IV. Positional Sanctification
When a person trusts in Jesus Christ as Lord and Savior, he is referred to as a believer in Jesus Christ, and it is at the moment of the declaration that he becomes justified. “All Christians understand first the first reality: that Christ’s blood has atoned for their sins and they no longer need to fear eternal separation from God” (Soper, n.d.). He has received from God a positional sanctification from the moment that the Holy Spirit indwells the believer. This positional sanctification “is known and experienced in full through a definitive act wherein the believer, by faith, receives the gift of the Spirit” (Smith, 1992). The new believer is indeed “a new creation in Christ” (2 Corinthians 5:17).
This positional sanctification is the separation of a believer in Jesus Christ to that of a non-believer in Christ, who is deemed as lost without this saving faith:
“For God loved the world in this way: He gave His One and Only Son, so that everyone who believes in Him will not perish but have eternal life. For God did not send His Son into the world that He might condemn the world, but that the world might be saved through Him. Anyone who believes in Him is not condemned, but anyone who does not believe is already condemned, because he has not believed in the name of the One and Only Son of God” (John 3:16-18).
Positional sanctification does not assure that a believer is in any way mature in their faith. While the status of the believer remains that of one who is in Christ, there is room for growth and improvement. Paul noted this level of immaturity to the believers in Corinth:
“Brothers, I was not able to speak to you as spiritual people but as people of the flesh, as babies in Christ. I gave you milk to drink, not solid food, because you were not yet ready for it. In fact, you are still not ready, because you are still fleshly. For since there is envy and strife among you, are you not fleshly and living like unbelievers?” (1 Corinthians 3:1-3)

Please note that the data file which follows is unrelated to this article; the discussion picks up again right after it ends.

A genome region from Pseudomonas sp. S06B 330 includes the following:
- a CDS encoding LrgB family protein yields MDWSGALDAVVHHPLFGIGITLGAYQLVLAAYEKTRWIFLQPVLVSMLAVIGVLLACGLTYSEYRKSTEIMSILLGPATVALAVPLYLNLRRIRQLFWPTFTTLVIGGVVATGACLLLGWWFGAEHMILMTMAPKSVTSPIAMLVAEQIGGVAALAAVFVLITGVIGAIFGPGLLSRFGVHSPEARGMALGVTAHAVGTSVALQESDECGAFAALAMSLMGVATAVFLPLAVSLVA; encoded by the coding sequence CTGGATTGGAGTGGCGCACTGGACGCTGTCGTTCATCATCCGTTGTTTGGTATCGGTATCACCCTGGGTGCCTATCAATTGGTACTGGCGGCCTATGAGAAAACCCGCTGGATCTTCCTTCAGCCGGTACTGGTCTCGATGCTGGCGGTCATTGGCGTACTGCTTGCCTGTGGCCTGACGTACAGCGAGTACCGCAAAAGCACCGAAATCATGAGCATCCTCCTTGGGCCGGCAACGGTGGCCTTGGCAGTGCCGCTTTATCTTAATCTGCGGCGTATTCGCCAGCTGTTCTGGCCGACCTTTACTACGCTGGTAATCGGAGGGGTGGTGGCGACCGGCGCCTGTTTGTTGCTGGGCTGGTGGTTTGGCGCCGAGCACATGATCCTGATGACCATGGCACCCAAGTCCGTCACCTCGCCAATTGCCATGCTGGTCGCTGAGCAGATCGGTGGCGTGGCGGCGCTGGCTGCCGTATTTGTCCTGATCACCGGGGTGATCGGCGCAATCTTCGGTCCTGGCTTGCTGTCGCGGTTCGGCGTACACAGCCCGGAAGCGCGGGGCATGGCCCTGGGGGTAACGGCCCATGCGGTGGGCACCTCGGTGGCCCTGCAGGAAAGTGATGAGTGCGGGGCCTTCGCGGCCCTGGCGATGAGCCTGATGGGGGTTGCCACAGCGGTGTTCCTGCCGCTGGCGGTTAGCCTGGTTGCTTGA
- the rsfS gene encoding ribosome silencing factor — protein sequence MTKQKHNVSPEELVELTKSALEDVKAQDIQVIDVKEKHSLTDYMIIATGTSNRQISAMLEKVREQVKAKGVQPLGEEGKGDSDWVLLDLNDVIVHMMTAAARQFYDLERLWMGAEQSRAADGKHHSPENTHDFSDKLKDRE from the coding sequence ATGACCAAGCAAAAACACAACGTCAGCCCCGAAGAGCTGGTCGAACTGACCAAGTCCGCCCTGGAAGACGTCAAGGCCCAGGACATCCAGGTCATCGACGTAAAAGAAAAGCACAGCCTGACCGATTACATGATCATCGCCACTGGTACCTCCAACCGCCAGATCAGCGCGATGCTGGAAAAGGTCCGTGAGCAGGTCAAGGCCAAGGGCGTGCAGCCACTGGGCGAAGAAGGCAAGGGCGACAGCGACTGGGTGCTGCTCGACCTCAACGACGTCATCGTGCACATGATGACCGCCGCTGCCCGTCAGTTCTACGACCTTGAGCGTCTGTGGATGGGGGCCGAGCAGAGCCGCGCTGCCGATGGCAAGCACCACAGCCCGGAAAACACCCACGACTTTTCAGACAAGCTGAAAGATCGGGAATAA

This means that, at this stage of the development of a believer, that the only distinction between one who is saved and one who is lost is the justification of the believer through faith in Jesus Christ. It is a distinction that allows the believer to be referred to as a child of God, forever justified through the blood of Jesus Christ (Stoll, 1996).
V. Experiential Sanctification
Experiential sanctification moves beyond positional sanctification to where the believer now lives in such a way that conforms to how Jesus Christ would have him to live. This is a life-progression of one’s faith in Christ. As the believer recognizes the life that he has because of God’s grace through salvation and sees the importance of what God has done through this salvation, he is compelled to live it outwardly before others. This starts with the work of the Holy Spirit with a transformation of the way the believer thinks about life and those around him:
“Therefore, brothers, by the mercies of God, I urge you to present your bodies as a living sacrifice, holy and pleasing to God; this is your spiritual worship. Do not be conformed to this age, but be transformed by the renewing of your mind, so that you may discern what is the good, pleasing, and perfect will of God” (Romans 12:1-2).
Experiential sanctification is the path to maturity by the means of spiritual growth within a greater intimacy with Jesus Christ. A. B. Simpson noted:
“And so the same Christ is formed in each of us; is formed as a babe and grows, as He did